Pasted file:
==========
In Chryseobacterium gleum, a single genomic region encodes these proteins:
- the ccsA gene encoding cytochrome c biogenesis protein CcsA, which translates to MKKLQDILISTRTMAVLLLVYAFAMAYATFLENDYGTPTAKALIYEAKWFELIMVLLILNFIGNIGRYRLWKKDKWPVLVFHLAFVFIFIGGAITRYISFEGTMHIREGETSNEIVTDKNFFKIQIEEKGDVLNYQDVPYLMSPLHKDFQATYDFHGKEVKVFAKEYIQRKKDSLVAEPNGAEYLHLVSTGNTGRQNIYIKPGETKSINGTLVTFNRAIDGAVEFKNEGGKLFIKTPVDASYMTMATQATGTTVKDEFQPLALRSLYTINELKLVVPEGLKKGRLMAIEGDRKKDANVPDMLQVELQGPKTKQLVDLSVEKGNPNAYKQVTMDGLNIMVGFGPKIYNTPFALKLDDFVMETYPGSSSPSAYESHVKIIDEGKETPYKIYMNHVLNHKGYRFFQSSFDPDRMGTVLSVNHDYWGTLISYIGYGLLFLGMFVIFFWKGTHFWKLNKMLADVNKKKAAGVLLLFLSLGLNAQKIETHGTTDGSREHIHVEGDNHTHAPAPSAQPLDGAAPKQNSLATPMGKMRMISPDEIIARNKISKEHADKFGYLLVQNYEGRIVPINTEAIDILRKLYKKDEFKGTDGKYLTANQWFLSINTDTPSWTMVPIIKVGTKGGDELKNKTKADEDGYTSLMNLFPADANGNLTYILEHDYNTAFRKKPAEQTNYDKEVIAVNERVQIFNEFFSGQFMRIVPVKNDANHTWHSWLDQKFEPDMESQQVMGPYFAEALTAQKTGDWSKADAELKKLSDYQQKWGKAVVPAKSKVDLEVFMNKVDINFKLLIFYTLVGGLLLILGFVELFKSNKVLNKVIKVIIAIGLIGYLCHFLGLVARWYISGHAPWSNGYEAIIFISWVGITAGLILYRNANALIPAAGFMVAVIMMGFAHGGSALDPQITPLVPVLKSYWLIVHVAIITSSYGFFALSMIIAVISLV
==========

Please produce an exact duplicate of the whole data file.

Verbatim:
In Chryseobacterium gleum, a single genomic region encodes these proteins:
- the ccsA gene encoding cytochrome c biogenesis protein CcsA, which translates to MKKLQDILISTRTMAVLLLVYAFAMAYATFLENDYGTPTAKALIYEAKWFELIMVLLILNFIGNIGRYRLWKKDKWPVLVFHLAFVFIFIGGAITRYISFEGTMHIREGETSNEIVTDKNFFKIQIEEKGDVLNYQDVPYLMSPLHKDFQATYDFHGKEVKVFAKEYIQRKKDSLVAEPNGAEYLHLVSTGNTGRQNIYIKPGETKSINGTLVTFNRAIDGAVEFKNEGGKLFIKTPVDASYMTMATQATGTTVKDEFQPLALRSLYTINELKLVVPEGLKKGRLMAIEGDRKKDANVPDMLQVELQGPKTKQLVDLSVEKGNPNAYKQVTMDGLNIMVGFGPKIYNTPFALKLDDFVMETYPGSSSPSAYESHVKIIDEGKETPYKIYMNHVLNHKGYRFFQSSFDPDRMGTVLSVNHDYWGTLISYIGYGLLFLGMFVIFFWKGTHFWKLNKMLADVNKKKAAGVLLLFLSLGLNAQKIETHGTTDGSREHIHVEGDNHTHAPAPSAQPLDGAAPKQNSLATPMGKMRMISPDEIIARNKISKEHADKFGYLLVQNYEGRIVPINTEAIDILRKLYKKDEFKGTDGKYLTANQWFLSINTDTPSWTMVPIIKVGTKGGDELKNKTKADEDGYTSLMNLFPADANGNLTYILEHDYNTAFRKKPAEQTNYDKEVIAVNERVQIFNEFFSGQFMRIVPVKNDANHTWHSWLDQKFEPDMESQQVMGPYFAEALTAQKTGDWSKADAELKKLSDYQQKWGKAVVPAKSKVDLEVFMNKVDINFKLLIFYTLVGGLLLILGFVELFKSNKVLNKVIKVIIAIGLIGYLCHFLGLVARWYISGHAPWSNGYEAIIFISWVGITAGLILYRNANALIPAAGFMVAVIMMGFAHGGSALDPQITPLVPVLKSYWLIVHVAIITSSYGFFALSMIIAVISLV